A lot of people talk about changing society, yet the more I learn about society the more I wonder what it is they actually have in mind. It is quite clear that trying to find the controls as though society were some sort of an ocean liner is very naive. On the other hand, the more I know about society, the more I believe that society really does need to be changed. Mostly it is our beliefs about society that need to be changed. And when we change our beliefs, society is going to change.

So what Iím most interested in these days is participating in a reshaping of the conversation that our culture is involved in now. I donít have much use for the attitude that doesnít think there is any importance to what we believe. There are some people who have adopted a hardened, cynical attitude that holds that what is said in public can only be counted on to be false. That is a very sad state of affairs. Beliefs are a big part of accountability. We canít really measure how weíre doing unless we are clear what it is that we believe needs to happen. If there is no real consonance between what is said and what is done, we are in a collective state of mind that very much parallels depression on a personal level. While there may at least be a certain amount of integrity exhibited in the refusal to pretend, and while it is understandable that so many donít see anything but a choice between pretending and rejecting the pretence, eventually we need to examine how to restore the lost trust.

Perhaps we should pay a lot more attention to the question of why it takes so much courage to live up to our highest ideals. One obvious answer is that living truthfully is a threat to the status quo. That is really what I think is mostly going on with all of this. Of course, there are a lot of people who donít really believe what they say they believe, but Iím thinking more about the people who have a hard time finding the courage to carry out what they profess as their beliefs. Fear distorts everything. Fear isnít doing any of us any good. If the only thing that we could accomplish was that a lot more people acted less out of fear, the world would be a whole lot better place. And the world would change. For one thing, a world without fear would no longer be a safe place for tyranny.

A thought experiment I like to participate in is wondering what kind of world this would be if people lived more in accordance with their stated ideals. There are two very valuable things that would come out of this. We would have to revise some of our beliefs, and we would have to change some of how we do things. I would actually welcome both of these developments. First, the world would very likely become a much better place. And second, we would all get to see which of our beliefs we need to let go of. As long as we keep our highest ideals stashed away as in a museum, they never get tested. They may not in fact be able to stand the test of being put into service. If that is the case we are better off without them.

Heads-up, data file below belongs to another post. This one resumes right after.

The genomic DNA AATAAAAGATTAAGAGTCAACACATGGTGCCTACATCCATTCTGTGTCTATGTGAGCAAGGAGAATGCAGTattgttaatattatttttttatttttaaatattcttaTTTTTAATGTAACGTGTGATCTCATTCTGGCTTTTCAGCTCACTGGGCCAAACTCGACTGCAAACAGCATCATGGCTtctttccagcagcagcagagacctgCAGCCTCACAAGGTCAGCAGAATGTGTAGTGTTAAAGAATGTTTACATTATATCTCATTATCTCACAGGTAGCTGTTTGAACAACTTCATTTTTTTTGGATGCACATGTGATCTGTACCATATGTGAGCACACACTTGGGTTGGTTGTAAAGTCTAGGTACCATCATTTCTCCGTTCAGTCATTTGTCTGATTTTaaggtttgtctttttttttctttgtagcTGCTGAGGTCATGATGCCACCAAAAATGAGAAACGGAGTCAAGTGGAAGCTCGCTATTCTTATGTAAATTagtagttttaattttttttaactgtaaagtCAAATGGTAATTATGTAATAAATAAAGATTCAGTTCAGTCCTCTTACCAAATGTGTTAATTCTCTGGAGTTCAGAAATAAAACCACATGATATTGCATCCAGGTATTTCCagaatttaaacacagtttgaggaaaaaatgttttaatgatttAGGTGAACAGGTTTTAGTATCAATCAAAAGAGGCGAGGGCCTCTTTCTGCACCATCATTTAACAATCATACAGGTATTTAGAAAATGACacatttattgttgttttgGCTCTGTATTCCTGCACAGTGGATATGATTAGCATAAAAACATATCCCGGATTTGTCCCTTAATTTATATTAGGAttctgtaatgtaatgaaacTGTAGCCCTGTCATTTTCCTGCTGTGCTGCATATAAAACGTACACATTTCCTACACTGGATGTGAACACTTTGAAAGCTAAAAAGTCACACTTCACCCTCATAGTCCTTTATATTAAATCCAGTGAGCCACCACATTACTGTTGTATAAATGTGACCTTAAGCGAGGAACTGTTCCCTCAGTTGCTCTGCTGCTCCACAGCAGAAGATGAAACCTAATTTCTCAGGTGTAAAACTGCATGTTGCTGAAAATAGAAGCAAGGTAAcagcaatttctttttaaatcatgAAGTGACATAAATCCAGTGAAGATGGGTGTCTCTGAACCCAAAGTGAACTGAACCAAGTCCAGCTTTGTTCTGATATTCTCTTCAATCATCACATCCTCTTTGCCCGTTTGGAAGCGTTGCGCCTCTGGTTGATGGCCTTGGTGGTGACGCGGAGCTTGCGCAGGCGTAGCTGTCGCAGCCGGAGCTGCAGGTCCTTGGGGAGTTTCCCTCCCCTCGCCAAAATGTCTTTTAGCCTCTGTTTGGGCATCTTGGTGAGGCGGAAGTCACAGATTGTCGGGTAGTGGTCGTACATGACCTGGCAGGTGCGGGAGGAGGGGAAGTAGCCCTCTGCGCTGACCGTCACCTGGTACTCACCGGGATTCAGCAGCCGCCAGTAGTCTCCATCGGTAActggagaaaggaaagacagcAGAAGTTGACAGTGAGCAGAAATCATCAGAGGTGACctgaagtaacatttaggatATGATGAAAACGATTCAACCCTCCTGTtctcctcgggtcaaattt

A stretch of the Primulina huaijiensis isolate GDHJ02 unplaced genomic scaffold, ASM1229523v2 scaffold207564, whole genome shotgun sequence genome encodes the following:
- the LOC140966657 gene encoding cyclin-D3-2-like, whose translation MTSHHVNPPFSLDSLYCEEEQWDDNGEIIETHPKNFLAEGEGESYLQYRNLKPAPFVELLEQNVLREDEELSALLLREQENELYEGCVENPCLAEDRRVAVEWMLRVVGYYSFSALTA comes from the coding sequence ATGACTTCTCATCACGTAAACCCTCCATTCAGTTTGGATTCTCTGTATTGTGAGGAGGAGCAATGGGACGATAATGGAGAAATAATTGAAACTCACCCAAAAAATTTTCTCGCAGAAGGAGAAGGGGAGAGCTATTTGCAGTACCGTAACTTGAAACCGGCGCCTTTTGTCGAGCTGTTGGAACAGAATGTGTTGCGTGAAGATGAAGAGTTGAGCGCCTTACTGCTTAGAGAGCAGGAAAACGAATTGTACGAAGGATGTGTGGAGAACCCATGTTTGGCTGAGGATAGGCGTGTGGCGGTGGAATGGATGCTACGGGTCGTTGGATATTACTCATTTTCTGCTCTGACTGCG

The question of values doesnít really have any meaning unless there is a commitment to the means by which those values can hold some sway. Indeed there seems to be a preference on many peopleís part for values that donít require much of a personal commitment. They are values that either operate largely in the realm of abstraction or are more about what someone else needs to be doing than what the holder of the values needs to be doing.

As Iíve already said, the main thing we need to do is get rid of the fear. That is a tall order. We have to deal with peopleís fear of doing away with fear. A lot of people canít seem to conceive of society without fear serving as a major means of crowd control. One of the ironies of this is that the way faith is often talked about leads away rather than toward a solution in this. That is clearly not the way it should be. Faith is the solution to fear, so whatever it is that is being used to fuel fear is not faith at all.

A big part of the problem all the way around is passivity. One of the biggest problems I have with the economic situation that I see shaping up these days is that a lot of people seem to be being rendered superfluous. I donít see that problem being solved any other way besides more people grasping that they need to break out of their state of compliance. This may not be as serious a problem as starvation or grinding poverty, but there is no point in comparing where we are now to past economic situations. If there is some human misery that we can do something about, that seems to be as much a legitimate function of the economy as allowing the really rich to get even richer.

This is very much in line with the contributions of Amartya Sen. There is a link between political freedom and economic well being. Sen says conventional thinking gets it a little backwards. Wealth building comes more out of a context of freedom than the other way around. It moves in both directions, but democracy promotes prosperity far more than the other way around. That may even be empirically observable with the naked eye. I have a sense that democracy has produced more prosperity in places like India than prosperity has promoted democracy in places like the US. I would also say that democracy is a big part of why the US is so wealthy. There is a high correlation among nations between wealth and democracy. A lot of people are very confused about this. The main thing is to not see them as separate realities.

And we need to be very clear that while maintaining a free society is not without its economic costs, freedom represents a net gain. Mainly this way of thinking needs to be used to counter much of the rhetoric of self proclaimed business advocates. There is a lot of fear in what they are saying. What kind of world would result from a lot fewer people buying into that fear?